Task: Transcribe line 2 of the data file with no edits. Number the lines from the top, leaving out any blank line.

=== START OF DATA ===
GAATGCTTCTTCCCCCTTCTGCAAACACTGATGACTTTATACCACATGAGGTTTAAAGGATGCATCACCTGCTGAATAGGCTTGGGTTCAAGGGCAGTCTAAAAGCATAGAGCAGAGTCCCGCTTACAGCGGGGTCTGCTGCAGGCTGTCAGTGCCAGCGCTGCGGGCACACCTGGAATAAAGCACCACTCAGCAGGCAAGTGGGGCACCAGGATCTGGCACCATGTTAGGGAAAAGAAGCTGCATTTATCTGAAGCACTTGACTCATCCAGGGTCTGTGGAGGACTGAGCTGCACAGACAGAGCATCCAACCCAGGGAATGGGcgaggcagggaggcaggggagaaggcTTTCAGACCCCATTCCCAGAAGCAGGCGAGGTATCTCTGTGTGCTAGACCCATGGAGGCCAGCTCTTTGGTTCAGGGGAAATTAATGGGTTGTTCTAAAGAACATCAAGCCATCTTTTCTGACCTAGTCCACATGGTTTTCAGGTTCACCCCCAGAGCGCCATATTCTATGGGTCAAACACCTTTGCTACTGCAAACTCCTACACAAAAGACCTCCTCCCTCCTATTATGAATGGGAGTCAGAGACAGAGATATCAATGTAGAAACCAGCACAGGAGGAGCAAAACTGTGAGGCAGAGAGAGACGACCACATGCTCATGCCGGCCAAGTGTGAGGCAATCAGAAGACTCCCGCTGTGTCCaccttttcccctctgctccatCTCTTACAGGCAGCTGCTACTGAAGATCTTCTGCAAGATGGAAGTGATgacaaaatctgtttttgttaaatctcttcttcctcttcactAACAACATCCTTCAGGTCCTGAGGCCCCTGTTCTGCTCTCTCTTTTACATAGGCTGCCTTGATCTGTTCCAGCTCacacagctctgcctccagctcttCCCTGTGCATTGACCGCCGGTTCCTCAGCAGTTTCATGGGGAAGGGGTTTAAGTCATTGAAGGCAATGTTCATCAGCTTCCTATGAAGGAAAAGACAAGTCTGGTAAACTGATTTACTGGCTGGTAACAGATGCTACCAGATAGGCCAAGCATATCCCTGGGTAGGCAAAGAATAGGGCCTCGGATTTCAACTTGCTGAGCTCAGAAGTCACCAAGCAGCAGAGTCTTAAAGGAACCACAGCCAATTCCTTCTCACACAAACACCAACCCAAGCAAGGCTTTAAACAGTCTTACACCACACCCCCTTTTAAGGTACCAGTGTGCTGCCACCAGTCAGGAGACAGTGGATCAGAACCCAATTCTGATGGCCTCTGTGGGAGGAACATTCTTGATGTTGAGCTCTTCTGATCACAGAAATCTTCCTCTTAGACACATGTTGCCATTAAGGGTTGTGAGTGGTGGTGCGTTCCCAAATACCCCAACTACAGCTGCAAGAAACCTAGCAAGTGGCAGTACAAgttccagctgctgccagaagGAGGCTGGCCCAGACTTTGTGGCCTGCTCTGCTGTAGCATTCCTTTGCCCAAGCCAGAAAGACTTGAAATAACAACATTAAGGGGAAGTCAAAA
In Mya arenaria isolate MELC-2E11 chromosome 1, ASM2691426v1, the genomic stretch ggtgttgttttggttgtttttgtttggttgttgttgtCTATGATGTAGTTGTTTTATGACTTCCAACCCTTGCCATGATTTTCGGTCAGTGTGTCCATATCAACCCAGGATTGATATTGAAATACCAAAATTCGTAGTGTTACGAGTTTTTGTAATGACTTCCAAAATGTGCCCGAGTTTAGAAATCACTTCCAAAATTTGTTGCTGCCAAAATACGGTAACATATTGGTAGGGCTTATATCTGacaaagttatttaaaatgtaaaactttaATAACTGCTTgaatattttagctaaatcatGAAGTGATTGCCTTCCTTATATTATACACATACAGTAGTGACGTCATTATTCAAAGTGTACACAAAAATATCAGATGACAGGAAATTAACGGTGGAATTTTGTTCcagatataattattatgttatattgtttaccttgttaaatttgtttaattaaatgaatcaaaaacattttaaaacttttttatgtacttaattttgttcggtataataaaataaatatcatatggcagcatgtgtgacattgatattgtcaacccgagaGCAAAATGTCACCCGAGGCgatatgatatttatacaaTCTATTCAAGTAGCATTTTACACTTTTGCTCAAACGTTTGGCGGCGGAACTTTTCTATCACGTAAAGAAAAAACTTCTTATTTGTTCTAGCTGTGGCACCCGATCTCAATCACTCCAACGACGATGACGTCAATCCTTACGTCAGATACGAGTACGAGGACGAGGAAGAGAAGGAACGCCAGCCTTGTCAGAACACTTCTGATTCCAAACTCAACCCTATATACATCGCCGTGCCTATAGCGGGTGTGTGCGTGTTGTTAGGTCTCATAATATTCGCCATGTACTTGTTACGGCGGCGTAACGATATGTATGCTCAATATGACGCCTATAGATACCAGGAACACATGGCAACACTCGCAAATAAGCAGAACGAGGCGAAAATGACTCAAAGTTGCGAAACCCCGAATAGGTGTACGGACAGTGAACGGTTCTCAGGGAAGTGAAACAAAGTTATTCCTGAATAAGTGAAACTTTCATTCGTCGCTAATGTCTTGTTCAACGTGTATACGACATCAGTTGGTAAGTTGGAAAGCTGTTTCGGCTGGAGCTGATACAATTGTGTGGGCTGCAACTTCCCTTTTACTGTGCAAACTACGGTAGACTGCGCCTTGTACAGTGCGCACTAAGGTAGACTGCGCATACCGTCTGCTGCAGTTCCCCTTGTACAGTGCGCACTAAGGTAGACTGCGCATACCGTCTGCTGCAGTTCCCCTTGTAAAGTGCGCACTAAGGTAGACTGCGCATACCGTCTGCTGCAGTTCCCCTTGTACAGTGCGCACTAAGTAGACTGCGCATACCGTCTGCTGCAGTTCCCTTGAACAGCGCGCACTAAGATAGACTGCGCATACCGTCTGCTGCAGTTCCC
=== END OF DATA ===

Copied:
In Mya arenaria isolate MELC-2E11 chromosome 1, ASM2691426v1, the genomic stretch ggtgttgttttggttgtttttgtttggttgttgttgtCTATGATGTAGTTGTTTTATGACTTCCAACCCTTGCCATGATTTTCGGTCAGTGTGTCCATATCAACCCAGGATTGATATTGAAATACCAAAATTCGTAGTGTTACGAGTTTTTGTAATGACTTCCAAAATGTGCCCGAGTTTAGAAATCACTTCCAAAATTTGTTGCTGCCAAAATACGGTAACATATTGGTAGGGCTTATATCTGacaaagttatttaaaatgtaaaactttaATAACTGCTTgaatattttagctaaatcatGAAGTGATTGCCTTCCTTATATTATACACATACAGTAGTGACGTCATTATTCAAAGTGTACACAAAAATATCAGATGACAGGAAATTAACGGTGGAATTTTGTTCcagatataattattatgttatattgtttaccttgttaaatttgtttaattaaatgaatcaaaaacattttaaaacttttttatgtacttaattttgttcggtataataaaataaatatcatatggcagcatgtgtgacattgatattgtcaacccgagaGCAAAATGTCACCCGAGGCgatatgatatttatacaaTCTATTCAAGTAGCATTTTACACTTTTGCTCAAACGTTTGGCGGCGGAACTTTTCTATCACGTAAAGAAAAAACTTCTTATTTGTTCTAGCTGTGGCACCCGATCTCAATCACTCCAACGACGATGACGTCAATCCTTACGTCAGATACGAGTACGAGGACGAGGAAGAGAAGGAACGCCAGCCTTGTCAGAACACTTCTGATTCCAAACTCAACCCTATATACATCGCCGTGCCTATAGCGGGTGTGTGCGTGTTGTTAGGTCTCATAATATTCGCCATGTACTTGTTACGGCGGCGTAACGATATGTATGCTCAATATGACGCCTATAGATACCAGGAACACATGGCAACACTCGCAAATAAGCAGAACGAGGCGAAAATGACTCAAAGTTGCGAAACCCCGAATAGGTGTACGGACAGTGAACGGTTCTCAGGGAAGTGAAACAAAGTTATTCCTGAATAAGTGAAACTTTCATTCGTCGCTAATGTCTTGTTCAACGTGTATACGACATCAGTTGGTAAGTTGGAAAGCTGTTTCGGCTGGAGCTGATACAATTGTGTGGGCTGCAACTTCCCTTTTACTGTGCAAACTACGGTAGACTGCGCCTTGTACAGTGCGCACTAAGGTAGACTGCGCATACCGTCTGCTGCAGTTCCCCTTGTACAGTGCGCACTAAGGTAGACTGCGCATACCGTCTGCTGCAGTTCCCCTTGTAAAGTGCGCACTAAGGTAGACTGCGCATACCGTCTGCTGCAGTTCCCCTTGTACAGTGCGCACTAAGTAGACTGCGCATACCGTCTGCTGCAGTTCCCTTGAACAGCGCGCACTAAGATAGACTGCGCATACCGTCTGCTGCAGTTCCC